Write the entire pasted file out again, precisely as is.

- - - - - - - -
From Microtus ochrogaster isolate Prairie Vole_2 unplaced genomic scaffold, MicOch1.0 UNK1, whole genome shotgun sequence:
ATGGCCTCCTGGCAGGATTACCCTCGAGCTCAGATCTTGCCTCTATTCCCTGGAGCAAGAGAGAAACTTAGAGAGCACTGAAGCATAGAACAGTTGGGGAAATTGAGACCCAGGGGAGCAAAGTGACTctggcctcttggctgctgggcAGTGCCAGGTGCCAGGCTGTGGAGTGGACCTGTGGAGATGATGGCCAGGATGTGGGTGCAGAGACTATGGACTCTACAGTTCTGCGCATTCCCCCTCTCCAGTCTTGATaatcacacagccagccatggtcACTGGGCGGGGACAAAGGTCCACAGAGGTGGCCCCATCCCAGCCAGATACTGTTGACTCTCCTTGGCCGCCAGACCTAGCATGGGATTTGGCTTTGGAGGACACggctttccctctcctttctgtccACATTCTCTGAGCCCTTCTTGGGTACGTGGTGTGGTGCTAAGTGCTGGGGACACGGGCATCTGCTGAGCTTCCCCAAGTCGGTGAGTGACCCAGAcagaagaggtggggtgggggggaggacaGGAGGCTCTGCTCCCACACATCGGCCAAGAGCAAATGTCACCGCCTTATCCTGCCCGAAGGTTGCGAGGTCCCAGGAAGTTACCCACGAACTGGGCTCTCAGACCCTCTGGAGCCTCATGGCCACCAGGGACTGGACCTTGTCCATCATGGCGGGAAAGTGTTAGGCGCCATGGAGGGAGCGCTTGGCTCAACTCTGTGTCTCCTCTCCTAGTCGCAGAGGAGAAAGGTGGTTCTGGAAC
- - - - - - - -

From Microtus ochrogaster isolate Prairie Vole_2 unplaced genomic scaffold, MicOch1.0 UNK1, whole genome shotgun sequence:
ATGGCCTCCTGGCAGGATTACCCTCGAGCTCAGATCTTGCCTCTATTCCCTGGAGCAAGAGAGAAACTTAGAGAGCACTGAAGCATAGAACAGTTGGGGAAATTGAGACCCAGGGGAGCAAAGTGACTctggcctcttggctgctgggcAGTGCCAGGTGCCAGGCTGTGGAGTGGACCTGTGGAGATGATGGCCAGGATGTGGGTGCAGAGACTATGGACTCTACAGTTCTGCGCATTCCCCCTCTCCAGTCTTGATaatcacacagccagccatggtcACTGGGCGGGGACAAAGGTCCACAGAGGTGGCCCCATCCCAGCCAGATACTGTTGACTCTCCTTGGCCGCCAGACCTAGCATGGGATTTGGCTTTGGAGGACACggctttccctctcctttctgtccACATTCTCTGAGCCCTTCTTGGGTACGTGGTGTGGTGCTAAGTGCTGGGGACACGGGCATCTGCTGAGCTTCCCCAAGTCGGTGAGTGACCCAGAcagaagaggtggggtgggggggaggacaGGAGGCTCTGCTCCCACACATCGGCCAAGAGCAAATGTCACCGCCTTATCCTGCCCGAAGGTTGCGAGGTCCCAGGAAGTTACCCACGAACTGGGCTCTCAGACCCTCTGGAGCCTCATGGCCACCAGGGACTGGACCTTGTCCATCATGGCGGGAAAGTGTTAGGCGCCATGGAGGGAGCGCTTGGCTCAACTCTGTGTCTCCTCTCCTAGTCGCAGAGGAGAAAGGTGGTTCTGGAAC